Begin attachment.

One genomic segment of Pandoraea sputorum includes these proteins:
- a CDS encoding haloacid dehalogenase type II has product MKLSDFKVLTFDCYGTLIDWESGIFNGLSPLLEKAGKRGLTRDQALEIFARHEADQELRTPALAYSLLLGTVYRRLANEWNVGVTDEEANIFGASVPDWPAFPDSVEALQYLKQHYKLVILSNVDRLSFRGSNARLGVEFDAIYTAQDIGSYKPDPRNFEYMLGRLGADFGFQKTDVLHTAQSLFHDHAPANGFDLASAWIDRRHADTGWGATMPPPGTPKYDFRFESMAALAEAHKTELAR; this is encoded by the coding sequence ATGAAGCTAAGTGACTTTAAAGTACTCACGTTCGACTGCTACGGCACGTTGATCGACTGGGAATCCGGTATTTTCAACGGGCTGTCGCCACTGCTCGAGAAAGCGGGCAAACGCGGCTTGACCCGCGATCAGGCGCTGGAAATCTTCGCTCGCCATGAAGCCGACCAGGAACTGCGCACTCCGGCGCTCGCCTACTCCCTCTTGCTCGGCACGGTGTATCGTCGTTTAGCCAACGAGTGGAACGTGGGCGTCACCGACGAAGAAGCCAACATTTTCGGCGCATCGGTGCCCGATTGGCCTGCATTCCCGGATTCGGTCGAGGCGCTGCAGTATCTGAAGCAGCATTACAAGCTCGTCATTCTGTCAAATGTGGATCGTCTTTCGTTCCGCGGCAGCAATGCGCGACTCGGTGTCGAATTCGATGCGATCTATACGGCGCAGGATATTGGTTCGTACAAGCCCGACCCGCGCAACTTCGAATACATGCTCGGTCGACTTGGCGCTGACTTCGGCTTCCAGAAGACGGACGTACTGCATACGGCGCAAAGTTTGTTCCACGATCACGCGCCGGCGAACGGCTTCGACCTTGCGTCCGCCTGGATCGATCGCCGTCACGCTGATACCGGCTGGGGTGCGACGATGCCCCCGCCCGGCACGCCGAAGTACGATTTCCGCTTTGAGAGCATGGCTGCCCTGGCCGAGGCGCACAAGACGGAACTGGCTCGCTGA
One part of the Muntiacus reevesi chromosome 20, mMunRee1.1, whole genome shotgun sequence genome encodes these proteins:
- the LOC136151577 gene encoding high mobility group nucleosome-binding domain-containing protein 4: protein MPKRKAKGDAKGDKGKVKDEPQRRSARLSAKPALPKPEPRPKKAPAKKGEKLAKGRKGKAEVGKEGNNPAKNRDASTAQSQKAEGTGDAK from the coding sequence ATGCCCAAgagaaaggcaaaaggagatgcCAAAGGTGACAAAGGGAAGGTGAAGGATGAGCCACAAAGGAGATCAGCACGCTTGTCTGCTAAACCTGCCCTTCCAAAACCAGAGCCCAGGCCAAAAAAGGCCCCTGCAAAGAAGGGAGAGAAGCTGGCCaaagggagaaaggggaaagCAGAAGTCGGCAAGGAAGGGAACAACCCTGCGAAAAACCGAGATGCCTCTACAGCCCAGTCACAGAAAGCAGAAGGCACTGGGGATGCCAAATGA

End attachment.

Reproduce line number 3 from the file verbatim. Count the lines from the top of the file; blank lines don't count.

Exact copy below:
One part of the Muntiacus reevesi chromosome 20, mMunRee1.1, whole genome shotgun sequence genome encodes these proteins: